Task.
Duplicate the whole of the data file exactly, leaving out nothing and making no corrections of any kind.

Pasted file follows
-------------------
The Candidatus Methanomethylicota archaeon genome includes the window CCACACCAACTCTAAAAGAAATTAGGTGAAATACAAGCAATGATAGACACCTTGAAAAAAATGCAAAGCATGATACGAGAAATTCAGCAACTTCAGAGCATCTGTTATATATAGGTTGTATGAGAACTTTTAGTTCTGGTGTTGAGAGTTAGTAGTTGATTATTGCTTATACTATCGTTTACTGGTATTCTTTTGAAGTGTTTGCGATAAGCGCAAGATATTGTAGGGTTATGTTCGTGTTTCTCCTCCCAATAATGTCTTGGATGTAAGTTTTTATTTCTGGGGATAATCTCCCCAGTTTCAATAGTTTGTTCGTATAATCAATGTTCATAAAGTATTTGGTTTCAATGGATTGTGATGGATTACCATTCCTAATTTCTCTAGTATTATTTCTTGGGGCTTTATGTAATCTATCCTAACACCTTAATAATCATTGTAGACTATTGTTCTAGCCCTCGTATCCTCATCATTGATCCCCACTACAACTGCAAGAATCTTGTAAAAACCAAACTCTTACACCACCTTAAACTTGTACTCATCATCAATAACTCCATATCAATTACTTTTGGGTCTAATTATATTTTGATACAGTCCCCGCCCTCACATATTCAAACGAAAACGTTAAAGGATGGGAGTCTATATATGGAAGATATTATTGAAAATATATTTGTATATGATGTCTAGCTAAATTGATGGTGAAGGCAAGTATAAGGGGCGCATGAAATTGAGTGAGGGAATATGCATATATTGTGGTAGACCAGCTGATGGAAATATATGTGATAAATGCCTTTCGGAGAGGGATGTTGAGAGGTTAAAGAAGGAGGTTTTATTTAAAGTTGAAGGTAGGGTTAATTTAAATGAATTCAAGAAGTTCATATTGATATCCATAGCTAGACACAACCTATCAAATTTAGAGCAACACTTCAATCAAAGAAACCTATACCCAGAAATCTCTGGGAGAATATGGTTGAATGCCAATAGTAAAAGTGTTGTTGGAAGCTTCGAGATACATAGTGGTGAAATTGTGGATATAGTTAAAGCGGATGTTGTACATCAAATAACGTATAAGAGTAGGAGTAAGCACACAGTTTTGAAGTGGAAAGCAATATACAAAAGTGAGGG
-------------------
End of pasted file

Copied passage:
The Candidatus Methanomethylicota archaeon genome includes the window CCACACCAACTCTAAAAGAAATTAGGTGAAATACAAGCAATGATAGACACCTTGAAAAAAATGCAAAGCATGATACGAGAAATTCAGCAACTTCAGAGCATCTGTTATATATAGGTTGTATGAGAACTTTTAGTTCTGGTGTTGAGAGTTAGTAGTTGATTATTGCTTATACTATCGTTTACTGGTATTCTTTTGAAGTGTTTGCGATAAGCGCAAGATATTGTAGGGTTATGTTCGTGTTTCTCCTCCCAATAATGTCTTGGATGTAAGTTTTTATTTCTGGGGATAATCTCCCCAGTTTCAATAGTTTGTTCGTATAATCAATGTTCATAAAGTATTTGGTTTCAATGGATTGTGATGGATTACCATTCCTAATTTCTCTAGTATTATTTCTTGGGGCTTTATGTAATCTATCCTAACACCTTAATAATCATTGTAGACTATTGTTCTAGCCCTCGTATCCTCATCATTGATCCCCACTACAACTGCAAGAATCTTGTAAAAACCAAACTCTTACACCACCTTAAACTTGTACTCATCATCAATAACTCCATATCAATTACTTTTGGGTCTAATTATATTTTGATACAGTCCCCGCCCTCACATATTCAAACGAAAACGTTAAAGGATGGGAGTCTATATATGGAAGATATTATTGAAAATATATTTGTATATGATGTCTAGCTAAATTGATGGTGAAGGCAAGTATAAGGGGCGCATGAAATTGAGTGAGGGAATATGCATATATTGTGGTAGACCAGCTGATGGAAATATATGTGATAAATGCCTTTCGGAGAGGGATGTTGAGAGGTTAAAGAAGGAGGTTTTATTTAAAGTTGAAGGTAGGGTTAATTTAAATGAATTCAAGAAGTTCATATTGATATCCATAGCTAGACACAACCTATCAAATTTAGAGCAACACTTCAATCAAAGAAACCTATACCCAGAAATCTCTGGGAGAATATGGTTGAATGCCAATAGTAAAAGTGTTGTTGGAAGCTTCGAGATACATAGTGGTGAAATTGTGGATATAGTTAAAGCGGATGTTGTACATCAAATAACGTATAAGAGTAGGAGTAAGCACACAGTTTTGAAGTGGAAAGCAATATACAAAAGTGAGGG